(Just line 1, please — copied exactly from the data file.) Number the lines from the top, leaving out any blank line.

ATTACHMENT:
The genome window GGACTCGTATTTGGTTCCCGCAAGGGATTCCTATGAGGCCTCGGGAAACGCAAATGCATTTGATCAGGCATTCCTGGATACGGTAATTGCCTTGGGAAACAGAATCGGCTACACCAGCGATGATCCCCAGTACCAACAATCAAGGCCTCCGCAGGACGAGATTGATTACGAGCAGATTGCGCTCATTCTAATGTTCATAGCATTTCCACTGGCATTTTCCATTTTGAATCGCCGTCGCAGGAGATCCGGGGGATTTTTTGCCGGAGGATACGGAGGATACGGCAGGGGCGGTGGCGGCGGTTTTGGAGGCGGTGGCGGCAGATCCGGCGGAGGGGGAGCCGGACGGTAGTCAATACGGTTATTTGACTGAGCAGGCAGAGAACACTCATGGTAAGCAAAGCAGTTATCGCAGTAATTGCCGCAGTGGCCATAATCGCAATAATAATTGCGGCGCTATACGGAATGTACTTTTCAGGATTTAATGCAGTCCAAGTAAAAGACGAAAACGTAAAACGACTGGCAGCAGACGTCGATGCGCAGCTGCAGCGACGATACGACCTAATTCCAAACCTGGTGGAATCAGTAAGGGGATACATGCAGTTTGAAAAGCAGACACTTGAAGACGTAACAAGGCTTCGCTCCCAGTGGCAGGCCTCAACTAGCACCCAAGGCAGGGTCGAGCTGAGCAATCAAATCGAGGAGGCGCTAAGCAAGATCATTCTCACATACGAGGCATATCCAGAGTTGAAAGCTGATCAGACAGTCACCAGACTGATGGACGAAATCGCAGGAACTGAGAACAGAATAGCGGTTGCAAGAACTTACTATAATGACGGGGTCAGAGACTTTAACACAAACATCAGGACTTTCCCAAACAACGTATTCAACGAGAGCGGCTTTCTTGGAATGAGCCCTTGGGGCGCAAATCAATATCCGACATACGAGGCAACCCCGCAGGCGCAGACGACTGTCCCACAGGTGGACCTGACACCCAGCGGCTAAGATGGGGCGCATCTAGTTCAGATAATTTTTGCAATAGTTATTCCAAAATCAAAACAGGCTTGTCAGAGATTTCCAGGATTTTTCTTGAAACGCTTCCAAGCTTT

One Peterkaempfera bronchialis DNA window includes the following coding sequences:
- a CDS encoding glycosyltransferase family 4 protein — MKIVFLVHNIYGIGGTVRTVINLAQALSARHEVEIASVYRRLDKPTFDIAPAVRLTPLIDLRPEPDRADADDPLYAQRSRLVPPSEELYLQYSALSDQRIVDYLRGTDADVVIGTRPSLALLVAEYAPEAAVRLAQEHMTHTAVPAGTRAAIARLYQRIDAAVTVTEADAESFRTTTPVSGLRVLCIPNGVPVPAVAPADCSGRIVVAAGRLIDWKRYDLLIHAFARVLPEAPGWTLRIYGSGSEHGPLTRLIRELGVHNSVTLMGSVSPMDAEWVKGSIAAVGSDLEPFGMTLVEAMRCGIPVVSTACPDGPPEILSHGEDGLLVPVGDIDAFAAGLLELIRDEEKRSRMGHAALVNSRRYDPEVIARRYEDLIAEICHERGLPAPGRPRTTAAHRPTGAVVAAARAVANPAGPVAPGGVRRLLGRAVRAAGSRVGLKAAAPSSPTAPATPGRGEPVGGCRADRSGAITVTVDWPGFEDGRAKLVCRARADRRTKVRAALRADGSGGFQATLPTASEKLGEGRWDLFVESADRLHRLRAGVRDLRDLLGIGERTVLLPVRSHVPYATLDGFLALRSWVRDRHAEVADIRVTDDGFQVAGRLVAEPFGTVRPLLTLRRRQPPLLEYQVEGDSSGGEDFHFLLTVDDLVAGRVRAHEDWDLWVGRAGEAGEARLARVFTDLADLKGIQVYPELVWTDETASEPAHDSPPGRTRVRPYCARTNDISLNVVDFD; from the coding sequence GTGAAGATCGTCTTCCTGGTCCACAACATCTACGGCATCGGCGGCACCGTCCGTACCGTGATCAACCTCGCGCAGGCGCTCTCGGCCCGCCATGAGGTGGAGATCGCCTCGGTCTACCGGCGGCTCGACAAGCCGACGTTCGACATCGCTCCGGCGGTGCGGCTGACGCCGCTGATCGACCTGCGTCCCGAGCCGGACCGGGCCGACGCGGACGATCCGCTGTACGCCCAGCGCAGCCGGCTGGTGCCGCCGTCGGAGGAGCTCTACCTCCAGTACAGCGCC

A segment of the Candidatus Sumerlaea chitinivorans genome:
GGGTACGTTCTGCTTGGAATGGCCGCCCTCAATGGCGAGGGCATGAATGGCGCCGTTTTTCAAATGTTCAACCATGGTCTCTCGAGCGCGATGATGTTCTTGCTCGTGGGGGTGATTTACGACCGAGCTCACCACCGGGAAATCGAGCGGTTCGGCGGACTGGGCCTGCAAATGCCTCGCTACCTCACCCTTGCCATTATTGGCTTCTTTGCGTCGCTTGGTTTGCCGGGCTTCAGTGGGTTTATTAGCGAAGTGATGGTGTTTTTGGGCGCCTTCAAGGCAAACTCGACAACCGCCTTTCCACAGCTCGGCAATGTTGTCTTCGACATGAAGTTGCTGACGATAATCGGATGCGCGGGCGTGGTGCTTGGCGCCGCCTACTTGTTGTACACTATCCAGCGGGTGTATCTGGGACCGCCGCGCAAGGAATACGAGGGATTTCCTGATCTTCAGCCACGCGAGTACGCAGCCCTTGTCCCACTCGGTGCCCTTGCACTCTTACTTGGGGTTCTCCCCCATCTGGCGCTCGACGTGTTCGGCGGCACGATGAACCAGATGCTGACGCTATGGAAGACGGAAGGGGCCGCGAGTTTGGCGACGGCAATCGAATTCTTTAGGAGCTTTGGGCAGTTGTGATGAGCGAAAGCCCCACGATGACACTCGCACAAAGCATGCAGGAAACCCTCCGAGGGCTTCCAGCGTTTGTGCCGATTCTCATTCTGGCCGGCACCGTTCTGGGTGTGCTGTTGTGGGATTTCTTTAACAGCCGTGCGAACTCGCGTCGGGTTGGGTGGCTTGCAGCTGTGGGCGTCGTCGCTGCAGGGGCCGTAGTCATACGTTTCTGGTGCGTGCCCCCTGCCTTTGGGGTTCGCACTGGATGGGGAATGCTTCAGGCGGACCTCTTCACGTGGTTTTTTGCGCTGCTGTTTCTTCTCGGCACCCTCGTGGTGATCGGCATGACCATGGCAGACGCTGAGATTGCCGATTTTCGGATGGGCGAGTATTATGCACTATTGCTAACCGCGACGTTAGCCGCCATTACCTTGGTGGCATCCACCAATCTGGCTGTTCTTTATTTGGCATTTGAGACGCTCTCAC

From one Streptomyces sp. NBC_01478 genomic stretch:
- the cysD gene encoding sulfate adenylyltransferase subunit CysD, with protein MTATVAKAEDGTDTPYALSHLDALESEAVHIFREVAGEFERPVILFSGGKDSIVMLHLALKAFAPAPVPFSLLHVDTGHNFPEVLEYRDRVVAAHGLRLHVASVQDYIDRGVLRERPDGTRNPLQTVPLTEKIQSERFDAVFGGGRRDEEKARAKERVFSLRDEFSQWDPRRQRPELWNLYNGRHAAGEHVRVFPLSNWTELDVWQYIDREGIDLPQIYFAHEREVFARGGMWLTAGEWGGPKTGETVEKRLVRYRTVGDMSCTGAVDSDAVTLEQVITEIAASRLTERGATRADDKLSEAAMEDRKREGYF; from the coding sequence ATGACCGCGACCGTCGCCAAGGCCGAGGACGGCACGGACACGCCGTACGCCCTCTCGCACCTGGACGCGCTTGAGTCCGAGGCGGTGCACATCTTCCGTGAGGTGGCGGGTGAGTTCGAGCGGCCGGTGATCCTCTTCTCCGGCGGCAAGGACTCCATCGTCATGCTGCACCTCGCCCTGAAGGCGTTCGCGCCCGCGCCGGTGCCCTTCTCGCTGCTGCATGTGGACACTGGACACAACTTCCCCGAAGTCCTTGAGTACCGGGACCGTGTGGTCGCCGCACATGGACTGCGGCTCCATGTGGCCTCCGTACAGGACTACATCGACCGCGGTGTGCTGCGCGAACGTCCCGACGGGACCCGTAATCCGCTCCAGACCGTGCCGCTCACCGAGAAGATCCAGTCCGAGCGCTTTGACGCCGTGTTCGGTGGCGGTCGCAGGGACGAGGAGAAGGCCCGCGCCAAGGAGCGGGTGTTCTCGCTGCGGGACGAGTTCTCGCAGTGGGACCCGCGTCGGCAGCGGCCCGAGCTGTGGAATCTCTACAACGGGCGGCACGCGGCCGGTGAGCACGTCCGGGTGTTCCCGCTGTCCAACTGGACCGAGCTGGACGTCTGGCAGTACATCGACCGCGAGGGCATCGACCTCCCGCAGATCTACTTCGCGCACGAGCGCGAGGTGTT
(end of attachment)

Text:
The genome window GGACTCGTATTTGGTTCCCGCAAGGGATTCCTATGAGGCCTCGGGAAACGCAAATGCATTTGATCAGGCATTCCTGGATACGGTAATTGCCTTGGGAAACAGAATCGGCTACACCAGCGATGATCCCCAGTACCAACAATCAAGGCCTCCGCAGGACGAGATTGATTACGAGCAGATTGCGCTCATTCTAATGTTCATAGCATTTCCACTGGCATTTTCCATTTTGAATCGCCGTCGCAGGAGATCCGGGGGATTTTTTGCCGGAGGATACGGAGGATACGGCAGGGGCGGTGGCGGCGGTTTTGGAGGCGGTGGCGGCAGATCCGGCGGAGGGGGAGCCGGACGGTAGTCAATACGGTTATTTGACTGAGCAGGCAGAGAACACTCATGGTAAGCAAAGCAGTTATCGCAGTAATTGCCGCAGTGGCCATAATCGCAATAATAATTGCGGCGCTATACGGAATGTACTTTTCAGGATTTAATGCAGTCCAAGTAAAAGACGAAAACGTAAAACGACTGGCAGCAGACGTCGATGCGCAGCTGCAGCGACGATACGACCTAATTCCAAACCTGGTGGAATCAGTAAGGGGATACATGCAGTTTGAAAAGCAGACACTTGAAGACGTAACAAGGCTTCGCTCCCAGTGGCAGGCCTCAACTAGCACCCAAGGCAGGGTCGAGCTGAGCAATCAAATCGAGGAGGCGCTAAGCAAGATCATTCTCACATACGAGGCATATCCAGAGTTGAAAGCTGATCAGACAGTCACCAGACTGATGGACGAAATCGCAGGAACTGAGAACAGAATAGCGGTTGCAAGAACTTACTATAATGACGGGGTCAGAGACTTTAACACAAACATCAGGACTTTCCCAAACAACGTATTCAACGAGAGCGGCTTTCTTGGAATGAGCCCTTGGGGCGCAAATCAATATCCGACATACGAGGCAACCCCGCAGGCGCAGACGACTGTCCCACAGGTGGACCTGACACCCAGCGGCTAAGATGGGGCGCATCTAGTTCAGATAATTTTTGCAATAGTTATTCCAAAATCAAAACAGGCTTGTCAGAGATTTCCAGGATTTTTCTTGAAACGCTTCCAAGCTTT